If you are working on any new material, please give us a sneak peek at what your next writing creation will be about.
My 16th Balona Book [it's now on the market] is titled Buds. It's a story about friendship. Christopher Paul Curtis, one of my favorite authors, observes (in his wonderful book Bud, not Buddy) "a bud is a little fist of love waiting to unfold." It's also a word Balonans still use to refer to a good friend. Yes, "bud" is hackneyed and sometimes a dope word, and also in using the word as a title I'll likely be criticized for "pandering to the youth market" and using "out of date" slang, but the word presents what I want it to say. It's also a metaphor, and anyway, Balonans are sort of unsophisticated and perennially "out of date"! Buds is a funny and touching story about some things that are important not only to a couple of young Balona women, but to all of us: Finding someone to love and be loved by; being conceived, living, and dying; being betrayed, losing and gaining self-esteem, finding a new friend. It's not a children's book, probably too spiky to serve as an adult "comfort book," but will do the job as a YA for competent readers. (Since Buds appeared, both Community Spirits and Nobody's Fault are either now on the market or soon will be.) [Top of Page]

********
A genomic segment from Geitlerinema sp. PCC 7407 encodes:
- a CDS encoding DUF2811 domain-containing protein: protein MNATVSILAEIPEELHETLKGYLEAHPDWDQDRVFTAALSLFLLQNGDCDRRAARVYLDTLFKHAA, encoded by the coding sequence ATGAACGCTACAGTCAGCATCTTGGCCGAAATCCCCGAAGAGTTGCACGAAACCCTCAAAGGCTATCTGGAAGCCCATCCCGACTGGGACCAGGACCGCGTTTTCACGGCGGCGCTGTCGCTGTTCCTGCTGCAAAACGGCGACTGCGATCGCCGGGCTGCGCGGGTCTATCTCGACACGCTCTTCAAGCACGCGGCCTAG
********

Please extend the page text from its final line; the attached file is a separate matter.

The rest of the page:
What last words of encouragement or advice would you like to leave with our subscribers?
A few don'ts for writers must precede the encouragement.
||Don't fall into the trap of continuous self-criticism. I suggest (if you write at a computer where instant self-editing is a constant temptation) that you write as many pages as you can without changing a word. Wait at least a day or two. THEN read what you wrote and tweak it if you must. If you try to edit as you go, you are likely to "lose flow," waste time, and step on your own toes. |